SISIG PORK – Chopped pork (usually using pieces of the pig head or liver) which is boiled, broiled and grilled and seasoned with vinegar, calamansi juice and chopped onions and served in a hot plate. It also refers to a method of preparing fish and meat, marinated in a sour liquid such as lemon juice or vinegar, then seasoned with salt, pepper and other spices.Some restaurants are therefore experimenting with other meat such as chicken, beef, tuna…


 Sizzling Sisig Pork in the Philippines



ADOBO – Adobo generally refers to the typical Filipino cooking method of marinating seafood, meat or vegetables in vinegar, soy sauce, black garlic and black peppercorns. Typically, they use chicken or pork and accompany the dish with rice.


CHAMPORADA – We had this dessert for breakfast and after dinner on Malapascua Island. It consists of boiled sticky rice with cocoa powder and sugar (and sometimes milk) and it’s very filling and yummy.


3-IN-1 COFFEE – If you are a serious coffee lover, msure you ask for BLACK coffee, no sugar and no milk when you order at the café. Otherwise, you will usually be served a Filipino version of instant coffee – a mix of coffee, sugar and creamer, therefore 3-in-1.


KALAMANSI JUICE OR TEA – If you love lemon juice or tea, you might want to try kalamansi juice, hot or cold, which is a very popular citrus fruit found everywhere in the Philippines.


Calamansi Juice in the Philippines





Comprising more than 7,600 islands, Philippines transportation system can be very confusing and disorganised. To their geography, add the fact many transportation businesses in the country are born and gone in a season, so information on blogs and websites can be sometimes unreliable or not up to date. If you base your logistics research and organization on the internet, travelling in the Philippines can easily turn into a nightmare.


Here below are some useful tips to minimise inconveniences and set your expectations beforehand. Stay safe and enjoy the ride!


  1. Do not always trust information found on the internetalways double check with local tourist agencies or information centers on site if ferry companies are still up and running, if your chosen route is on the exact dates as per the ferry/bus company’s website, if weather will be fine on your travelling date (or if a monsoon is on the rise).

  2. Clarify the transportation costs and inclusions/exclusions before buying the ticket – sometimes small ferry terminal or airport/luggage fees are excluded from the ticket cost and it’s so annoying when you find out you have to pay more afterwards.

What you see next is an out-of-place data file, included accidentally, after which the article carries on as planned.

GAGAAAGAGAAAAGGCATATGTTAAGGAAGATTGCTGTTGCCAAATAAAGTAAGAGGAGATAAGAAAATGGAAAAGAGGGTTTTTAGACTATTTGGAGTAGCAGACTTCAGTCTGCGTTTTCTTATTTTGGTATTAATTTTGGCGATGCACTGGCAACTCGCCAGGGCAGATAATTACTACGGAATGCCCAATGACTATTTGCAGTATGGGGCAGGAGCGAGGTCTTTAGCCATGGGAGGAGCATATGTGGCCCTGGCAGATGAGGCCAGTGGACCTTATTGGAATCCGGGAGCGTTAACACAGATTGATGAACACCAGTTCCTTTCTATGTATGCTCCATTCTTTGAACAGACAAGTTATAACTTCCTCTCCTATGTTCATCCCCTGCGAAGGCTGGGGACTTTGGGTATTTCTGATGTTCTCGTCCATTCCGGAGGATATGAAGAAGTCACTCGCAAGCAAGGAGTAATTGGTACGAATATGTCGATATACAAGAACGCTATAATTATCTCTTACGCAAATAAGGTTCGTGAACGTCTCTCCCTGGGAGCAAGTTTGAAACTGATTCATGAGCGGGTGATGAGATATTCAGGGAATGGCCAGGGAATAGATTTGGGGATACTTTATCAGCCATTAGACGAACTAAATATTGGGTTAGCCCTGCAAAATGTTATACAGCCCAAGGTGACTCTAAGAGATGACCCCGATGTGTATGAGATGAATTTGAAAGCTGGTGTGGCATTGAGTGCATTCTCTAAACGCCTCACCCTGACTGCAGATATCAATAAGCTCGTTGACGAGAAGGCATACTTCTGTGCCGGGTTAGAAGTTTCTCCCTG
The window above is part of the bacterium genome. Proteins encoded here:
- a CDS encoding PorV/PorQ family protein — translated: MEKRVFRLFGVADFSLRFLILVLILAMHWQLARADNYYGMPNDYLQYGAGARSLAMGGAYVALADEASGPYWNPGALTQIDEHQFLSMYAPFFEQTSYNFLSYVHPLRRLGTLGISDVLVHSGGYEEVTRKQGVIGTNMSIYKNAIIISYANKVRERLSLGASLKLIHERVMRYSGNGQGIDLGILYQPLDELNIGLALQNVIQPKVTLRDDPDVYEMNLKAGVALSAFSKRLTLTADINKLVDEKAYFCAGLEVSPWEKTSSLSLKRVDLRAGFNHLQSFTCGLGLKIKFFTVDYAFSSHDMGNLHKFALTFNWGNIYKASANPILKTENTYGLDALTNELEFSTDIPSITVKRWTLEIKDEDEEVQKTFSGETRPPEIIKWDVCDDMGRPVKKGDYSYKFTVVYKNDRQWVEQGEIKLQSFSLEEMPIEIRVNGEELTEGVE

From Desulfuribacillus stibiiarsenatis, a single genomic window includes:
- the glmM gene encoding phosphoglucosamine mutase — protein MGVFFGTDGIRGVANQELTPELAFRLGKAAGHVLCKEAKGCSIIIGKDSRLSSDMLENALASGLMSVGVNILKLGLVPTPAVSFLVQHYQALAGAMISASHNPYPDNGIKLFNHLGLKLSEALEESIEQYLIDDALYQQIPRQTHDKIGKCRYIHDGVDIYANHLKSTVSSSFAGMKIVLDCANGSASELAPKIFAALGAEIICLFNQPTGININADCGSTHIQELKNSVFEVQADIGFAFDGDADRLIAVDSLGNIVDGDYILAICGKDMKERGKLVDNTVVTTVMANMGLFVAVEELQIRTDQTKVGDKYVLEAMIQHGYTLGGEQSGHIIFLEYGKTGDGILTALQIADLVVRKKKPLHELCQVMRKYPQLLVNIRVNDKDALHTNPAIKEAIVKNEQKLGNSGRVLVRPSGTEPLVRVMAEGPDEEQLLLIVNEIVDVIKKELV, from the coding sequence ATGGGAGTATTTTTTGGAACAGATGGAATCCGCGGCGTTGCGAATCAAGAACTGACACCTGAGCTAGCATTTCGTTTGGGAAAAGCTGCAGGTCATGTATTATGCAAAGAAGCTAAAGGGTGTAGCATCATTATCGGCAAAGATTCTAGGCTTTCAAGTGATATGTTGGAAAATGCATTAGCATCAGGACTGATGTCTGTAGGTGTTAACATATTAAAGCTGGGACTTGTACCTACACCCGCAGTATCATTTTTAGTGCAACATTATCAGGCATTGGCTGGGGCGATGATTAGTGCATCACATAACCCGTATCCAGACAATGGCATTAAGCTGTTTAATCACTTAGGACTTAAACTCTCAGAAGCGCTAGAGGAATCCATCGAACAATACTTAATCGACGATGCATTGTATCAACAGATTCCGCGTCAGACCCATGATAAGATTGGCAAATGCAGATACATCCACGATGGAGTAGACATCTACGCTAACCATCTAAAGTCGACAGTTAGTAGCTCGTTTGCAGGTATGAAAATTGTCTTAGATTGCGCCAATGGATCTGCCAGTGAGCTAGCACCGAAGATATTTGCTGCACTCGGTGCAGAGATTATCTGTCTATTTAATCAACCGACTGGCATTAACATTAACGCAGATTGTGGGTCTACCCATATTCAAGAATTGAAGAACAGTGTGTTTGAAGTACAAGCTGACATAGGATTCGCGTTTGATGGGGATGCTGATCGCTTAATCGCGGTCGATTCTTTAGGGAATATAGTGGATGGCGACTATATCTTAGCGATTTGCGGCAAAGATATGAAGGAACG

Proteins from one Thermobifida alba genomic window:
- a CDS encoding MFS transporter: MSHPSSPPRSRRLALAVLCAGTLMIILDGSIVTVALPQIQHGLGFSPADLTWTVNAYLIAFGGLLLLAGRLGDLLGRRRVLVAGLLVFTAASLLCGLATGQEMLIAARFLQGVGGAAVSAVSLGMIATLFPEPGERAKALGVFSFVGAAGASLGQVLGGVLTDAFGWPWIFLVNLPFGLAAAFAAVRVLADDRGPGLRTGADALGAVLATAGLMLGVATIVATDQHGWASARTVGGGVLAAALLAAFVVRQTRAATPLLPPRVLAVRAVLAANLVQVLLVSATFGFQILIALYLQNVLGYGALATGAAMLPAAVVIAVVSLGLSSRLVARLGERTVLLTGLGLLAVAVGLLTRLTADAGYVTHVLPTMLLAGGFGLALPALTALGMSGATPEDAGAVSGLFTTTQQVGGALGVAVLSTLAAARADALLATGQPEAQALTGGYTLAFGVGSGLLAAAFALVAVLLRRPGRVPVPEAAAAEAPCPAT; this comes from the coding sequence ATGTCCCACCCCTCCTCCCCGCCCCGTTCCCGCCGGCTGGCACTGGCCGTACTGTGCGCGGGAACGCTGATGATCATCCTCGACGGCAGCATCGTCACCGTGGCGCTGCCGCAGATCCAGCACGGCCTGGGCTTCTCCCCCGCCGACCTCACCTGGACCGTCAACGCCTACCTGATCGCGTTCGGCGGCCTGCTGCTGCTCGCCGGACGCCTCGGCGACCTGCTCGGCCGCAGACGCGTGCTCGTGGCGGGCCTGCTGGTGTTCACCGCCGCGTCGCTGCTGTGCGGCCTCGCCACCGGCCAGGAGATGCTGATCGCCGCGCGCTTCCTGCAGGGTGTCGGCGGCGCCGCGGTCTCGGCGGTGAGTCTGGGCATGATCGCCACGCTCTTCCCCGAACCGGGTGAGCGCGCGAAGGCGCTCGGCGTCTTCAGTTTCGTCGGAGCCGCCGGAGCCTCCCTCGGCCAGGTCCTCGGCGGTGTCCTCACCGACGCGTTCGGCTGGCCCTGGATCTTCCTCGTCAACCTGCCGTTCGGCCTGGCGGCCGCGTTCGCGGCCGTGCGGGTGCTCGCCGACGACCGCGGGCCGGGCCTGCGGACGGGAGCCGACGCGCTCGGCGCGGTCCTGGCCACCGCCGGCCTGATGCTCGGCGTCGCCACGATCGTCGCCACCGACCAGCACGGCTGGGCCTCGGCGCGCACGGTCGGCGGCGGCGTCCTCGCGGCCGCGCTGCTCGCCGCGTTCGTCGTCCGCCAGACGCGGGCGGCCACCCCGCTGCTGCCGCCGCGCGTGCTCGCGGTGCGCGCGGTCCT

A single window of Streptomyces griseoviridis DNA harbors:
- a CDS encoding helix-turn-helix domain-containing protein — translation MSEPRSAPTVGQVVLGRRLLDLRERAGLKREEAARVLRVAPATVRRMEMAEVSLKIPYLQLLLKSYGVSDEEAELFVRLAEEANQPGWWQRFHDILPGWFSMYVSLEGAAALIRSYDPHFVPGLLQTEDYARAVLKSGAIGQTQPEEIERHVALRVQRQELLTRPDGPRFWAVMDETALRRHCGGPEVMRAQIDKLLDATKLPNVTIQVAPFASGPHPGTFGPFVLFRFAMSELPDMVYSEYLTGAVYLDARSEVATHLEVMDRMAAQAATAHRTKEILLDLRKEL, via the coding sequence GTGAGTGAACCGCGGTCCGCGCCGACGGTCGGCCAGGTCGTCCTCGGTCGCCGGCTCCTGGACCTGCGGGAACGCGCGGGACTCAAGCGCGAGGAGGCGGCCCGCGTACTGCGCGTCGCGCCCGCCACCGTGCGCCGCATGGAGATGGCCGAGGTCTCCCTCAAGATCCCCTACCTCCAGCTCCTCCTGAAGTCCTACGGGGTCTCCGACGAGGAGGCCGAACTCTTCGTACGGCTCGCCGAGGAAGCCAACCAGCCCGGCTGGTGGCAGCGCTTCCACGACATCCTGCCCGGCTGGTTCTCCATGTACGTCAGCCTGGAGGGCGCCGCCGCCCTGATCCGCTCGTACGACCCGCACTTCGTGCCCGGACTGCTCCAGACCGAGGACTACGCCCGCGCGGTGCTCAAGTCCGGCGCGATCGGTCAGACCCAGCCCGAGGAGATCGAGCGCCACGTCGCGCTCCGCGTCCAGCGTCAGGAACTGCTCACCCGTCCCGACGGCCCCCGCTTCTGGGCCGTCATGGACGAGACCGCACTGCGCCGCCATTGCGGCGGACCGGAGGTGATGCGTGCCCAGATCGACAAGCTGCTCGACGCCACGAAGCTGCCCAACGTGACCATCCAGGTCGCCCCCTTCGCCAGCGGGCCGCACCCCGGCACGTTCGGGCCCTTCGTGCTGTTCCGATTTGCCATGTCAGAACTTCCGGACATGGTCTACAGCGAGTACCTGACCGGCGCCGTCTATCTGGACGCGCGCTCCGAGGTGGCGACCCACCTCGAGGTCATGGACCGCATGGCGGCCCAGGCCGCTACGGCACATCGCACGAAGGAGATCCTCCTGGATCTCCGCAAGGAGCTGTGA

3. Make sure to obtain a physical ticket for any big transportation (such as ferries, flights, long-haul buses) from the travel agency and double check the details on the ticket are correct before walking away.

  4. It’s perfectly ok to read blogs and articles to prepare yourselvesfor check in procedures and the trip – just be very selective and check the post date to make sure you`re not reading something from 2012 (as mentioned, things in the Philippines change within months).


Ferries and bangkas – Let’s start with two of the most common transportation means to move from one island to the island in the Philippines.


One to two hours trips are usually in bangkas, the typical wooden and bamboo boats used by fishermen in the Philippines. They are extremely unreliable as they are not very stable with big waves and do not usually receive proper maintenance – it’s normal to hear stories of broken bangkas on the way to diving spots (it happened to us on our first diving trip and we waited two hours in choppy sea to be towed back to the island). Make sure you do not book long trips on bangkas – they might be slightly cheaper, but definitely more dangerous than on other boat types.


Navigating Philippines' crystal clear waters by Bangka


Longer trips less than 6 hours in duration will be in passenger ferries (usually up to 40 passengers) – there will usually be plastic seats or more comfortable seating and, depending on the price of the ride, duration of the trip and size of the boat, the seats will be under cover or inside the main cabin. The price varies a lot on the basis of the before-mentioned aspects and fares can go from PHP1,500 p.p. onwards.


We have taken a fast passenger ferry (Montenegro) from Coron to El Nido and, apart from sea sickness because of rough sea, the journey was organized and enjoyable (although 1 hour longer than advertised!) with movies and comfortable seating.


Overnight trips or more than 6 hours in durationare in bigger cruise ferries which offer beds in a communal area or private cabins, and a restaurant on board. Our experiences with cruise ferries have been varied.


The 5-hour slow ferry from Cebu to Tagbilaran (Bohol) offered a bunk bed to each passenger in a communal area (not exactly clean) and toilets – no food was served and the luggage were just piled next to our bed but the trip was relatively fast and cheap (PHP350 p.p.).